The municipal market Thursday saw heavy trading activity amid rapidly sinking yields and attractive values to Treasuries.
Trading in markets around municipals resembled a hurricane, with a flurry of buying in Treasuries and a global-level sell-off in the stock market setting the scene.
“The market was going 110 miles an hour today, and not stopping for stop signs,” a trader in Chicago said.
Amid the chaos, muni yields continued their downward streak, according to the Municipal Market Data triple-A scale. Essentially they picked up steam along the yield curve, flattening it as they went.
Maturities in 2012 were unchanged. Thereafter, yields proceeded to drop almost at an accelerating pace.
They fell one basis point in 2013 and three basis points in 2014. They fell five basis points in 2015 and 2016, four basis points from 2017 through 2019, and seven basis points in 2020 and 2021. Beyond 2021, they were 10 basis points lower.
The benchmark 10-year muni yield dropped seven basis points, finishing Thursday at 2.38%. That equals its lowest yield in two years, dating to Oct. 7. It has dropped 29 points in a week.
The 30-year muni yield ended at 3.95%, its lowest since early November. Its yield has dropped 40 basis points since last Friday.
The two-year muni yield ticked down another basis point to 0.35%, its lowest yield since Aug. 31, 2010.
Treasury yields rallied hard Thursday. The 10-year Treasury yield plunged 19 basis points to 2.42%, its lowest level since Oct. 12. In mid-April, it yielded at much as 3.59%, or 117 basis points more than on Thursday.
The two-year Treasury yield breached the crust and bore into the mantle as it reached a record low, dropping six basis points to 0.27%.
The 30-year yield has plummeted an incredible 67 basis points since last Friday. It fell 21 basis points on the day to 3.68%, its nadir since Oct. 6.
The nature of the rally has kept munis relatively attractive to Treasuries. As munis underperformed Treasuries for another session, their ratios continued to rise.
Ratios to Treasuries at the 10-year and 30-year marks are much higher than their respective three-month, one-year, and year-to-date averages, according to MMD numbers.
Lighter supply is driving munis right now, traders have said. Just $3.25 billion in new supply is expected this week after issuers decided to exercise caution against borrowing during so a volatile period. But prices showed that those issuers who took chances in the market thus far have gotten good deals.
Bank of America Merrill Lynch paced the negotiated market Thursday as it priced $350 million of San Buenaventura, Calif., revenue bonds for the Community Memorial Health System. The bonds are rated Ba2 by Moody’s Investors Service and BB by Standard & Poor’s.
Yields range from 5.11% with a 5.00% coupon in 2016 to 7.65% with a 7.50% coupon in 2041.
Bank of America also priced $347.2 million of Port of Oakland refunding revenue bonds, which are rated A2 by Moody’s, A by Standard & Poor’s, and A-plus by Fitch Ratings.
Yields range from 1.24% with coupons of 1.50% and 4.00% in a split maturity in 2013 to 5.20% with a 5.125% in 2031. Debt maturing in 2012 was offered in a sealed bid.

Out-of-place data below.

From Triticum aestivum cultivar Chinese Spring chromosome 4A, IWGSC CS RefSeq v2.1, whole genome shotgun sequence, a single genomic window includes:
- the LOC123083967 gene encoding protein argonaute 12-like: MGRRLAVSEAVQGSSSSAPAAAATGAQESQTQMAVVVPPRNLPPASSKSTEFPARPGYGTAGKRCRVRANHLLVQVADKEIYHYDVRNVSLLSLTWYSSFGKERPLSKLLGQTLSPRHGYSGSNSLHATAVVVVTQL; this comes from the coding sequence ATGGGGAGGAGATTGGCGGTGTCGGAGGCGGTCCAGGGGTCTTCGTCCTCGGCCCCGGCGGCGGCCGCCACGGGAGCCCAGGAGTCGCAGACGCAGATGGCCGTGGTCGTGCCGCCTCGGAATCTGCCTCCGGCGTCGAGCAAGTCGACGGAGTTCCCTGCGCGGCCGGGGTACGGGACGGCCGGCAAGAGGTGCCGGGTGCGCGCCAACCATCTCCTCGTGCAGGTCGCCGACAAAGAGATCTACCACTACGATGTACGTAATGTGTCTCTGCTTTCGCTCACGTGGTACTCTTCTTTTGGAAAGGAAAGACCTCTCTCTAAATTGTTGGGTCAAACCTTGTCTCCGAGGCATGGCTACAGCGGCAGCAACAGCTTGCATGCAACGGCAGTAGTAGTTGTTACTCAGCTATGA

In the competitive market, JPMorgan won $272.5 million of Virginia College Building Authority educational facilities revenue bonds for 21st Century college and equipment programs. The bonds are rated double-A plus by all three agencies.
Yields range from 0.27% with a 3.00% coupon in 2013 to 4.10% with a 4.00% coupon in 2032.
Investors and traders with growing concerns about the economy tore a veritable pound of flesh out of the equities markets Thursday. The major stock market indexes were down by at least 4.31% on the day, with the Nasdaq leading the way by plunging 5.08%. The Dow Jones Industrial Average got walloped, falling almost 513 points.
European investors pulled money out of stocks in large amounts recently, traders said. As various European stock market indexes have struggled alongside recent U.S. economic indicators, Europeans have seen the need to find safe havens.
“You’ve got European buyers coming into our market, coming for safety,” a tax-exempt trader in New York said. “They’re now assured that we’re going to increase the debt ceiling and cut back [spending].”
The bond market couldn’t have predicted this behavior one week ago, a muni trader in New Jersey added.
“They’ve got to do something with the money when they sell a stock,” he said. “A week ago, we would not have thought that Treasuries were such a safe haven when the threat of default was looming over our heads like a dark cloud.”
And U.S. economic news hasn’t painted the prettiest picture, either. The Labor Department reported Thursday that initial jobless claims fell to 400,000 for the week ending July 30. And continuing claims for the week ending July 23 rose to 3.73 million.
Economists had predicted 405,000 initial jobless claims and 3.70 million continuing claims, according to the median estimate from Thomson Reuters. The industry awaits Friday’s employment situation, issued by the Bureau of Labor Statistics division of the Labor Department.